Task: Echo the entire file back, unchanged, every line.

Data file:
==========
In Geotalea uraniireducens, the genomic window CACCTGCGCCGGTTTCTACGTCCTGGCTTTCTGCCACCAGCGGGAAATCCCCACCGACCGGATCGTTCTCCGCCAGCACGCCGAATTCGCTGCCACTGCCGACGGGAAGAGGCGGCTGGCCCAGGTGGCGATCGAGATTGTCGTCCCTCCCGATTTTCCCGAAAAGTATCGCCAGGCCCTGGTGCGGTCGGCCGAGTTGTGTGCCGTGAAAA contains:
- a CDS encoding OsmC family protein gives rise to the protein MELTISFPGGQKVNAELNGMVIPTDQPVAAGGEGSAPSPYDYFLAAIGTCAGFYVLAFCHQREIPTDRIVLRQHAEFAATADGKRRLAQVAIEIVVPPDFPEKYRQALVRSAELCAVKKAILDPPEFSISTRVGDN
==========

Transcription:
In Geotalea uraniireducens, the genomic window CACCTGCGCCGGTTTCTACGTCCTGGCTTTCTGCCACCAGCGGGAAATCCCCACCGACCGGATCGTTCTCCGCCAGCACGCCGAATTCGCTGCCACTGCCGACGGGAAGAGGCGGCTGGCCCAGGTGGCGATCGAGATTGTCGTCCCTCCCGATTTTCCCGAAAAGTATCGCCAGGCCCTGGTGCGGTCGGCCGAGTTGTGTGCCGTGAAAA contains:
- a CDS encoding OsmC family protein gives rise to the protein MELTISFPGGQKVNAELNGMVIPTDQPVAAGGEGSAPSPYDYFLAAIGTCAGFYVLAFCHQREIPTDRIVLRQHAEFAATADGKRRLAQVAIEIVVPPDFPEKYRQALVRSAELCAVKKAILDPPEFSISTRVGDN